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First-years elect Mina Sarmas ’24 and Emma Amselem Bensadon ’24 to UCS

Sarmas and Amselem Bensadoun elected as UCS first-year representatives over 10 other candidates

By
Senior Staff Writer
Tuesday, November 17, 2020

The class of 2024 elected Mina Sarmas ’24 and Emma Amselem Bensadon ’24 to serve on the Undergraduate Council of Students as first-year representatives, the Council announced in a Nov. 12 email to first-year students.

UCS introduced the first-year representative position last fall to connect first-years with student government and to lead initiatives specific to their class, The Herald previously reported.

Due to remote learning and restrictions on in-person gatherings, many of last year’s requirements for first-year representative candidacy were eliminated or modified: In addition to pushing back the election by a month, UCS eliminated the requirement for prospective candidates to obtain 200 signatures from members of their class in order to run and extended their terms to include the summer semester. The voting period was also extended this year after not all first years received the link to vote virtually, Sarmas said.

About 82 percent of the class of 2024 — 1,454 of 1,765 students — voted in the election, an increase from last year’s turnout of 65 percent of the class of 2023 for the inaugural first-year representative elections. This year, 12 candidates ran for the position, almost twice as many as last year, when five candidates competed for the two first-year representative positions. 

This semester’s first-year representative elections “were a much needed trial run in order to prep for the giant election cycle that will happen in the Spring, especially since the elections will once again most likely happen primarily online,” said Elections Chair Ophelia Duchesne-Malone ’22.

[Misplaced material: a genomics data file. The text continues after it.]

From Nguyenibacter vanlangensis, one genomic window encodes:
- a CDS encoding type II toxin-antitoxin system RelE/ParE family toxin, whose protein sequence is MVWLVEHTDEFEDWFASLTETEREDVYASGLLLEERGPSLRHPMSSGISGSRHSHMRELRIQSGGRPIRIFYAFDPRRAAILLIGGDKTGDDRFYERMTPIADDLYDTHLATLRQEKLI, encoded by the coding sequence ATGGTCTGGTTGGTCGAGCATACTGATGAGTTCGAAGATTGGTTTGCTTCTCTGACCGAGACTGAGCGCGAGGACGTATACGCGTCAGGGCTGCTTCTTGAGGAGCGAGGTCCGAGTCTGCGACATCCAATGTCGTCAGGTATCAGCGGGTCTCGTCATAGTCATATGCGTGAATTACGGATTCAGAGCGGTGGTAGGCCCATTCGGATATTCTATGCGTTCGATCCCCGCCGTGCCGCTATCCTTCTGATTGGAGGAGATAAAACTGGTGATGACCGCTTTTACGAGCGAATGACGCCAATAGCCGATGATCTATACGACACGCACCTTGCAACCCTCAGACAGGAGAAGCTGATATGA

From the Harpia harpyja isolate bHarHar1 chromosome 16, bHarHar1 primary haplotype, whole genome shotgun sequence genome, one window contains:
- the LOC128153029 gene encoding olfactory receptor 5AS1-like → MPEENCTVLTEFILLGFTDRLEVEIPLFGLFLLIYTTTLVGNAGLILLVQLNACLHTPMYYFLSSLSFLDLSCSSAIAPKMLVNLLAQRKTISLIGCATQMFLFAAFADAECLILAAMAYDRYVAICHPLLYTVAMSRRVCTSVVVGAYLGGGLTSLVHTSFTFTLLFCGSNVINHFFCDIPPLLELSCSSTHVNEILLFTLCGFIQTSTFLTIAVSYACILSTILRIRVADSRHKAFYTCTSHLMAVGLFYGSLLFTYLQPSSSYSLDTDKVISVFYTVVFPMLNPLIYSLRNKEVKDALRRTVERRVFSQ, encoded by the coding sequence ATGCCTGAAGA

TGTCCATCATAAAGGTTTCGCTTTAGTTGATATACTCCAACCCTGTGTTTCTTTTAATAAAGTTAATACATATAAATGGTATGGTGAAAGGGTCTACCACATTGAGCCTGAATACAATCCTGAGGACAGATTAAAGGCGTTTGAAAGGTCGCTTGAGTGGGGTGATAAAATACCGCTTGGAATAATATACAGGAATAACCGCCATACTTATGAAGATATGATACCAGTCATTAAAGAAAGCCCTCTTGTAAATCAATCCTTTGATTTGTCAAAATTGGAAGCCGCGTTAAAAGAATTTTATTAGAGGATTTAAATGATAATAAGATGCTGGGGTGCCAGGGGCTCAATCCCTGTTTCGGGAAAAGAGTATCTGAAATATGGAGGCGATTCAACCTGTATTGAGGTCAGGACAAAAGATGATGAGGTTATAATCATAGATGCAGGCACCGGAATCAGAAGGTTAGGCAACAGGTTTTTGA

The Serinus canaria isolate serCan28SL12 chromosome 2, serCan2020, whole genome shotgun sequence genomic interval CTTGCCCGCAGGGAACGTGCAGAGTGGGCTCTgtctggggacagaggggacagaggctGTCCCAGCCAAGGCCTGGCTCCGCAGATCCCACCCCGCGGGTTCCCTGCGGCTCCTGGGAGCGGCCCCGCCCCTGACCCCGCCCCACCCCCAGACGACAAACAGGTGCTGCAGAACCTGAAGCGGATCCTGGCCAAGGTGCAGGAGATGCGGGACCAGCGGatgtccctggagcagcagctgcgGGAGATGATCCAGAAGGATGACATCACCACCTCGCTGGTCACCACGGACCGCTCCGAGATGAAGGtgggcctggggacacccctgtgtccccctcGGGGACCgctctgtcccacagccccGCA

“We did have a few bumps along the road, but it was an opportunity to learn and improve,” she said, thanking the candidates for their patience as the Council adjusted to holding elections virtually.

Sarmas won 17.06 percent of the vote with 248 votes, and Amselem Bensadon earned 14.92 percent of the vote with 217 votes, the UCS Elections Board wrote in an email to The Herald. Logan Danker ’24, Ruhma Khawaja ’24 and Renny Jiang ’24 were close runners-up in the election, with 13.62 percent, 11.9 percent and 10.52 percent of the vote, respectively.

Sarmas and Anselem Bensadon outlined their goals in a Nov. 16 email to the class of 2024 following the election results announcement. Their main priorities include improving first-year students’ access to Counseling and Psychological Services, increasing communication between student government and first-years and providing welcome resources as first-year students arrive on campus at the start of the spring semester, they wrote.

Sarmas emphasized the importance of soliciting input from first-years in student government, especially given that they have not been on campus for the fall semester. “First years may shy away from sharing ideas when there isn’t someone from the same year as them in leadership roles,” she wrote in an email to The Herald.

As first-years make their way to campus in the spring, Sarmas added that she also intends to work toward “spreading information to first-years who have felt left in the dark this past semester via weekly Zoom meetings and newsletters.”

On campaigning, Amselem Bensadon wrote in an email to The Herald that she found the election process challenging yet rewarding. “At my high school, campaigning was never taken too seriously,” she said. But “at Brown, I’ve found that people are highly motivated, have great ideas and find innovative ways to transmit them.”

She added that her “overall objective is to make sure we build a warm and welcoming community where everyone can thrive.”

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